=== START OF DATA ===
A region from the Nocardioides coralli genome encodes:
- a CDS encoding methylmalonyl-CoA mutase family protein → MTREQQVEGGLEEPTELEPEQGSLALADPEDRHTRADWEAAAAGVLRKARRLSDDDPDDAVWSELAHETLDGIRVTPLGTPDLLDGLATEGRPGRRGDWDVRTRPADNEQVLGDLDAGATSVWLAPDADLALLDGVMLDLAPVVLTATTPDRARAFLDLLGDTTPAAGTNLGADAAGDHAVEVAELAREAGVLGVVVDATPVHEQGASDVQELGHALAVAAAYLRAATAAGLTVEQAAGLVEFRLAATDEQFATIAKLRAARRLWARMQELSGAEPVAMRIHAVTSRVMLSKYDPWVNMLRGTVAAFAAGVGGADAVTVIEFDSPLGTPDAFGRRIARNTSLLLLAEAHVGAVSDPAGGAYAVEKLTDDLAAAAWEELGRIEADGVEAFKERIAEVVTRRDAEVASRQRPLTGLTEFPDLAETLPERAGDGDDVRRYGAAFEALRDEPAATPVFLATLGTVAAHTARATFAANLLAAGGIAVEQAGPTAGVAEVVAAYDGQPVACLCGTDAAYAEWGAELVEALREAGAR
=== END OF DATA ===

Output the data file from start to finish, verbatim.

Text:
A region from the Nocardioides coralli genome encodes:
- a CDS encoding methylmalonyl-CoA mutase family protein → MTREQQVEGGLEEPTELEPEQGSLALADPEDRHTRADWEAAAAGVLRKARRLSDDDPDDAVWSELAHETLDGIRVTPLGTPDLLDGLATEGRPGRRGDWDVRTRPADNEQVLGDLDAGATSVWLAPDADLALLDGVMLDLAPVVLTATTPDRARAFLDLLGDTTPAAGTNLGADAAGDHAVEVAELAREAGVLGVVVDATPVHEQGASDVQELGHALAVAAAYLRAATAAGLTVEQAAGLVEFRLAATDEQFATIAKLRAARRLWARMQELSGAEPVAMRIHAVTSRVMLSKYDPWVNMLRGTVAAFAAGVGGADAVTVIEFDSPLGTPDAFGRRIARNTSLLLLAEAHVGAVSDPAGGAYAVEKLTDDLAAAAWEELGRIEADGVEAFKERIAEVVTRRDAEVASRQRPLTGLTEFPDLAETLPERAGDGDDVRRYGAAFEALRDEPAATPVFLATLGTVAAHTARATFAANLLAAGGIAVEQAGPTAGVAEVVAAYDGQPVACLCGTDAAYAEWGAELVEALREAGAR